Show me the way to go home
JAMES THE BROTHER OF JESUS by Robert Eisenman, Faber pounds 25
Sunday 09 March 1997
In chapter 12 of Acts, Saints Peter suffers a brief period of imprisonment at the hands of King Herod, before being freed by a friendly guard. He rushes off to a safe house where he greets the assembled throng with "Tell James and the brothers". Read countless times from the pulpit during the Sunday morning lesson, it has scarcely prompted a raised eyebrow. James might be James the apostle or one of the numerous followers of Peter littered in the text. yet the scenario it has now led Professor Eisenman of California State University to fashion has, if it were true, the potential to empty the pews forever.
Simply put, it is that this line is the last remaining clue in the new Testament of the true history of Christianity. In such an account, the Virgin Mary was no such thing. She had three, perhaps four sons. After Jesus, her eldest, was executed for political crimes, his brother James took over and led what was in essence a small, ultra-devout Jewish sect. Strictly vegetarian and obsessed with ritual purity and bathing, this family business saw its biggest asset - the memory of Jesus - stolen from under its nose by budding entrepreneurs like the Apostle Peter and Saint Paul, allegedly Herod's stooge and his distant relative. These two schemers then encouraged written accounts of Jesus's life that edited out what really happened in favour of, as Eisenman puts it, "Hellenistic romance and mythologising ... with a clear polemicizing of dissembling intent".
Claiming Jesus for Judaism is fashionable at the moment. A N Wilson's newly-published account of Saint Paul does much the same, though with more panache and less mindless clutter. It is not, however, a new thought.
The same verdict could apply to much of Eisenman's theory. The historical Jesus has long been a mystery with the gospel accounts written long after his death by authors with their own axes to grind. Mary's virginity came even later, dreamt up by the early church to separate Jesus - who was of course both human and divine - from the messy business of sex and childbirth. In his times as Bishop of Durham, David Jenkins managed to remind us of this salient fact in a soundbite a fraction of the length of Eisenman's tome.
To flesh out the one line in Acts, Eisenman turns to various surviving contemporary texts and fragments of texts. After his harsh words for the gospels, he treats these "apocalypses" by contrast with exaggerated reverence as if decades of careful and often damning analysis of their claims had not already taken place.
The problem is that while the Bible may indeed by historically unreliable, so too are most other sources on the period they cover. Between the Old and New Testaments, for example, there is a yawning gap of 200 years. It was filled by a whole host of apocryphal books, prompted by the national self-doubt of the Jews who, under Roman overlordship, began to question their status as God's chosen people. And then at the same time as the New Testament, there was another wave of early Christian literature _ gospels according to Mary of Bethany, Peter, Mary Magdalene, and so forth.
Somewhat arbitrarily, later church leaders decided to exclude most of these from the authorised version. Little could they have imagined that centuries later this sin of omission would encourage adventurers like Eisenman. After showing scripturally illiterate church-goers the shortcomings of the gospels, this breed of biblical time-share salesman then demand that parallel accounts that have all the drawbacks of Matthew, Mark, Luke and John be taken literally. Eisenman adds a dollop of passion to complete the mix. He is outraged at the historical "injustice" that has befallen James.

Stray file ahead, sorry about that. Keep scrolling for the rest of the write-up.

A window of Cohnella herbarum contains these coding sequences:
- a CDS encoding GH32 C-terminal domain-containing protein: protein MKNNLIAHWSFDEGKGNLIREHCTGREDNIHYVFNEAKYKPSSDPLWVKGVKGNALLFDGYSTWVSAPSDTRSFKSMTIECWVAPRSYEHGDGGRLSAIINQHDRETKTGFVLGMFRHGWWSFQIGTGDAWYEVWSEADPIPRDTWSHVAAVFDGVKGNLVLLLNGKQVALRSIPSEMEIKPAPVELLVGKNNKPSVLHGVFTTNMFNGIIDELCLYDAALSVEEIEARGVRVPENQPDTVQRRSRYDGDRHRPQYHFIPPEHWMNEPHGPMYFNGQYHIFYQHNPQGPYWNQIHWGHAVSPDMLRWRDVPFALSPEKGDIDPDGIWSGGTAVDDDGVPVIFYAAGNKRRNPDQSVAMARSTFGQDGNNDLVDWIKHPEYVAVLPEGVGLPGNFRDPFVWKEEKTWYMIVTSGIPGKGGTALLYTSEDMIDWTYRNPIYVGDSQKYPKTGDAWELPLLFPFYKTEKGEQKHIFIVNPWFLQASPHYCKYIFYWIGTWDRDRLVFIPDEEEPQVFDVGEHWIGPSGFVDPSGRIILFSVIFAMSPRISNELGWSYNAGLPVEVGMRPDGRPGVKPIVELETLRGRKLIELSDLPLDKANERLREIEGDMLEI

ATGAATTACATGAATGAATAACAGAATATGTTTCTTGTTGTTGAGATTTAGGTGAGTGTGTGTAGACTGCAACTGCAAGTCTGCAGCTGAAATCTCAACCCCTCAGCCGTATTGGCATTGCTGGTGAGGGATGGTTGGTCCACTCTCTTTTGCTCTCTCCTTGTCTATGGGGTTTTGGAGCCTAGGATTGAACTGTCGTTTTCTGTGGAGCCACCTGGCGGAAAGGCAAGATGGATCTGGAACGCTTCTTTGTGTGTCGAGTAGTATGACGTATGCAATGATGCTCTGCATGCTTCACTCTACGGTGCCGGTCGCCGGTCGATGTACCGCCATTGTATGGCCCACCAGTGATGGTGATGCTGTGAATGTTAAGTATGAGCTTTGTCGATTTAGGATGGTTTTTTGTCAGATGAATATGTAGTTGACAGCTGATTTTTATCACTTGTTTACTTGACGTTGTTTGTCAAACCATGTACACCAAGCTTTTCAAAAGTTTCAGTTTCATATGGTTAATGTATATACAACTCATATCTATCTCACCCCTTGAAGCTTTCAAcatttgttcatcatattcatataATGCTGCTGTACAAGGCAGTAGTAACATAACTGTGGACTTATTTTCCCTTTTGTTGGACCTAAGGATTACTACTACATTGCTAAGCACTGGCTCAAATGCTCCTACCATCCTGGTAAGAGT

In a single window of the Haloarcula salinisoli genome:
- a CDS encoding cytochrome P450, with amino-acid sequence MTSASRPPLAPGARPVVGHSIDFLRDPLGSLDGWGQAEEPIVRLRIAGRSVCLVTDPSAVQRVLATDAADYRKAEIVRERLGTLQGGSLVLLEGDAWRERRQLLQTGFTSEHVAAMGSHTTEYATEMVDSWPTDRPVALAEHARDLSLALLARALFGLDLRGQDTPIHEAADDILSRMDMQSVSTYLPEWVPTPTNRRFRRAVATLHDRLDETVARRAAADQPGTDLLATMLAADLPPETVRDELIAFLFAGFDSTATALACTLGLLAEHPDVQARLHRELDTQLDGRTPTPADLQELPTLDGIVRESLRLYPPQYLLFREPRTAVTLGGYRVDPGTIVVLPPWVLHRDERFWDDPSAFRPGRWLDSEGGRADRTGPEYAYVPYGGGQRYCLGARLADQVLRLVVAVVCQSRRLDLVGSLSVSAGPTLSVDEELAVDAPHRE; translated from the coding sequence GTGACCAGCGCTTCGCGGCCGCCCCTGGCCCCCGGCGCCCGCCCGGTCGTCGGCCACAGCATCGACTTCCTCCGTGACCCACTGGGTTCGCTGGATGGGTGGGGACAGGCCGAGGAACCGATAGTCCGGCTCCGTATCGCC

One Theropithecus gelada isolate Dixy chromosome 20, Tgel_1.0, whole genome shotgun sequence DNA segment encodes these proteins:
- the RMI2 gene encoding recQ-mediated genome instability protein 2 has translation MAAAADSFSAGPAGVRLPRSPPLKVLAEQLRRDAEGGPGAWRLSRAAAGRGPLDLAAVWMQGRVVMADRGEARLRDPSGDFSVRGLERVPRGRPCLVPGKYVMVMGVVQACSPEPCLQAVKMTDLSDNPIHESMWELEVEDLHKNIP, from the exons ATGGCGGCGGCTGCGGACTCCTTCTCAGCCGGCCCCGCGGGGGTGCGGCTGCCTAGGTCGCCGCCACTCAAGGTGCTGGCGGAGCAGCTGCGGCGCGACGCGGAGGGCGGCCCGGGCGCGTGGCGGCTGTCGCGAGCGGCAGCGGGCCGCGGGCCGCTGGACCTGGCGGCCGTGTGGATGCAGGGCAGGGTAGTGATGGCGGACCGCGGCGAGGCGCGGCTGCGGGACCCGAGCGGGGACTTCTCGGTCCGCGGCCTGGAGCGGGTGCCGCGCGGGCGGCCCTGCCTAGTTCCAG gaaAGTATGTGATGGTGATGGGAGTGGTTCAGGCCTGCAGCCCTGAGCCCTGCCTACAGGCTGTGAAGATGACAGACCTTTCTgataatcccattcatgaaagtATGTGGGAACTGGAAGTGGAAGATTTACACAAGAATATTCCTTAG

His great trump card in all this is his much-vaunted knowledge of the Dad Sea Scrolls, a collection of texts and fragments found in 1948 in the Holy Land and dating back to Christ's time. Eisenman has long campaigned for them to be more accessible to scholars.
Yet the best he can manage in relation to James is that there are parallels between Jesus's would-be brother and the "righteous teacher" figure referred to in some of the scrolls. You are left with the feeling that Eisenman is hoping some of the reverence the scrolls command might indirectly rub off on this shabby and shambling work.
The irony is that, 50 years after their discovery, the Dead Sea Scrolls have generated a veritable industry in precisely the sort of populist speculation that, behind all the pseudo-academic jargon, lies at the core of Eisenman's book, Barbara Thiering's 1992 Jesus The Man was just the most celebrated example.
At the very least the scrolls are as complex, contradictory and coded as any passage of the Bible. Amateurs should proceed with caution and beware of selective quotation without reference to a still little-understood context. And woven into the web of the scrolls' mystery has to be the question of why they were abandoned in a cave in the first place. However blasphemous it may sound, it could conceivably have been because that they were considered of no importance at the time.
Professor Eisenman would like to see himself as breaking the taboos of traditional biblical scholarship and bringing a new authenticity to understanding of our Christian heritage. What he manages instead is a book that will mount a feeble challenge to Erich von Daniken's Chariots of the Gods and Holy Blood and Holy Grail by Michael Baigent et al in the lucrative market in fascinating but fanciful investigations into religious "mysteries". Indeed the approving quote form Baigent on the cover of James Brother of Jesus gives the game away.
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